Boeing to Pay $2.5 Billion for Fraud After 737 Crashes

The United States has slapped aerospace company Boeing with a US$2.5 billion fine for choosing “profit over candor” by deceiving authorities about software tied to two fatal plane crashes.

Boeing has been fined over fraud allegations after two 737 MAX airlines crashed in 2018 and 2019 (Credit: Clemens Vasters, CC BA-SY 2.0)Boeing has been fined over fraud allegations after two 737 MAX airlines crashed in 2018 and 2019 (Credit: Clemens Vasters, CC BA-SY 2.0)Boeing entered into an agreement with prosecutors to resolve charges it conspired to defraud the Federal Aviation Administration (FAA) in connection with the agency’s evaluation of the manufacturer’s 737 MAX airplane, the Department of Justice announced on Thursday.

In October 2018, Lion Air Flight 610 crashed shortly after takeoff from Jakarta airport. In March 2019, Ethiopian Airlines Flight 302 crashed soon after departing from Addis Ababa.

All 346 passengers aboard the flights were killed.

Boeing began developing and marketing the 737 MAX in June 2011. Before any airline was permitted to fly the new aircraft, the company was required to disclose to the FAA any differences to previous models that impacted the planes’ flight control system.

But the manufacturer concealed information about changes to its software — specifically its Maneuvering Characteristics Augmentation System (MCAS), designed to preserve the stability of the aircraft — meaning that mention of this feature was omitted from airplane manuals and pilot training materials.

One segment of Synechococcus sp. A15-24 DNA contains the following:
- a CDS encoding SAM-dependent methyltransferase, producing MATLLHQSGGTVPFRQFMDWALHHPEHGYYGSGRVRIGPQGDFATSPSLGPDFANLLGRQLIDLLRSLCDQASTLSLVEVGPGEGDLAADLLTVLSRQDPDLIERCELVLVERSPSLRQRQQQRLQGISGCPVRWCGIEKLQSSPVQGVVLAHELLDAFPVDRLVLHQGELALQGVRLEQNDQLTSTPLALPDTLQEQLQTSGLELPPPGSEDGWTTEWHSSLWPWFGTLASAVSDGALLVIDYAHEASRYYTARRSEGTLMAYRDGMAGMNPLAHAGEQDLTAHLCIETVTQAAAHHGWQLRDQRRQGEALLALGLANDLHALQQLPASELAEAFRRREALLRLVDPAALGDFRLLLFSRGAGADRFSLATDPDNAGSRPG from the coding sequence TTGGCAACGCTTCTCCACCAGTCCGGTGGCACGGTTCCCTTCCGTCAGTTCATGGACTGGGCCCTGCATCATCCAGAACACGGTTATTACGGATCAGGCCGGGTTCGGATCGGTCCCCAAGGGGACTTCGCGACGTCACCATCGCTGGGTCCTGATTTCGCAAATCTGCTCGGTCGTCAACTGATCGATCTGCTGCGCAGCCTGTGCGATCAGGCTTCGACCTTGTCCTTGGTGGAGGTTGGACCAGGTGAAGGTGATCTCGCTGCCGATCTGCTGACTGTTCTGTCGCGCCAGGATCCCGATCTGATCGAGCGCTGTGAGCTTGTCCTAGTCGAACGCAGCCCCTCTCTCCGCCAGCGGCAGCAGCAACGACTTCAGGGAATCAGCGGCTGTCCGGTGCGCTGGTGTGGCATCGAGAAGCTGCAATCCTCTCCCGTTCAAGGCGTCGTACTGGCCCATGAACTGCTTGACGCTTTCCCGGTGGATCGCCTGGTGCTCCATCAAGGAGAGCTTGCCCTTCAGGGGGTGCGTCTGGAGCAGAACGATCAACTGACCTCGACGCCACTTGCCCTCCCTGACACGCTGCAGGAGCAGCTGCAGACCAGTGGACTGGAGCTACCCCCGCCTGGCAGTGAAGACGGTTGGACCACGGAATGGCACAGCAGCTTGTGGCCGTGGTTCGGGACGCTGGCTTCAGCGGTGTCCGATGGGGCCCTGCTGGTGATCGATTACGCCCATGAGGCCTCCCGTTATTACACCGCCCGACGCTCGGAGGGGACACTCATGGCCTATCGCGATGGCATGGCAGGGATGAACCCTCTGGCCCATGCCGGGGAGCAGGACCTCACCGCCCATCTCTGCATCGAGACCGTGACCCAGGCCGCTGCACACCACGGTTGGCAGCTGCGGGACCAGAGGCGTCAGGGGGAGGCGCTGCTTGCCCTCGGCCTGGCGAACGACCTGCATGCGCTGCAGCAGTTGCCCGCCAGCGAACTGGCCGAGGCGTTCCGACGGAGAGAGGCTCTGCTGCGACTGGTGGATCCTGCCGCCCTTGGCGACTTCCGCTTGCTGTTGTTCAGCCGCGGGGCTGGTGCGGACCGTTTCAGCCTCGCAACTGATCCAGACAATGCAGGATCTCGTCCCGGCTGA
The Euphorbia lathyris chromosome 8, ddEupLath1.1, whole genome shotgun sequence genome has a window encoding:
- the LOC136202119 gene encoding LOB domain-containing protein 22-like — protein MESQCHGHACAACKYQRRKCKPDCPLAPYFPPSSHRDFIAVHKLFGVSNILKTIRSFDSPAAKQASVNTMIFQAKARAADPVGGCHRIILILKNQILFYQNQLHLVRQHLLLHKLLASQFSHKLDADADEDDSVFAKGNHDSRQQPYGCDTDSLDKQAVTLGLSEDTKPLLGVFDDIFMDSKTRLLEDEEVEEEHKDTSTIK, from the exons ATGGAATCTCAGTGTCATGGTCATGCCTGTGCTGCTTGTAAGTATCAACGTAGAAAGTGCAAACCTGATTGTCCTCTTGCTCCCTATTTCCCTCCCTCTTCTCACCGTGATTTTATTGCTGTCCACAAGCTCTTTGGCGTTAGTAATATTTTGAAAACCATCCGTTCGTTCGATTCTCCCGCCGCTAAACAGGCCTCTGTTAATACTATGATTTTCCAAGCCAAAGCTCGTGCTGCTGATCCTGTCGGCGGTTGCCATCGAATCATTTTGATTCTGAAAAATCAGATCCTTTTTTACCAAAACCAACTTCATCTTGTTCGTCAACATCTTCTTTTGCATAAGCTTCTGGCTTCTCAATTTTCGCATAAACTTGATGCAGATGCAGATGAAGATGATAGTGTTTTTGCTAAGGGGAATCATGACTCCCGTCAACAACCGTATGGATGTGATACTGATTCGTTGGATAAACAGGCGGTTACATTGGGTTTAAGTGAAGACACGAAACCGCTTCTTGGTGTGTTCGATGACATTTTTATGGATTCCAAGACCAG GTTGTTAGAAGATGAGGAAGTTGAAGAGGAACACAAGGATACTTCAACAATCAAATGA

Sensors on the front of the plane would measure the angle of flight at take off, which, if too great, MCAS would then automatically alter to limit the risk of the aircraft stalling. The FAA’s review of the accident reports from both flights indicated that they had “suffered an extreme mis-trim event which involved the activation of the MCAS function,” nose-diving soon after departure.

The Department of Justice included in its recent statement that Boeing had refused to cooperate with authorities for more than six months after an investigation into the crashes was opened.

Boeing’s president and CEO, David Calhoun, said in a statement on Thursday that the company “acknowledges how we fell short of our values and expectations.”

The recent DoJ resolution served as “a serious reminder to all of us of how critical our obligation of transparency to regulators is,” he added.

Under the terms of the agreement, Boeing will pay a penalty of $243.6 million to authorities and $500 million in compensation for victims’ families, as well as $1.77 billion to airline customers in compensation for financial losses as the result of the United States’ decision to ground the 737 MAX in the aftermath of the crashes.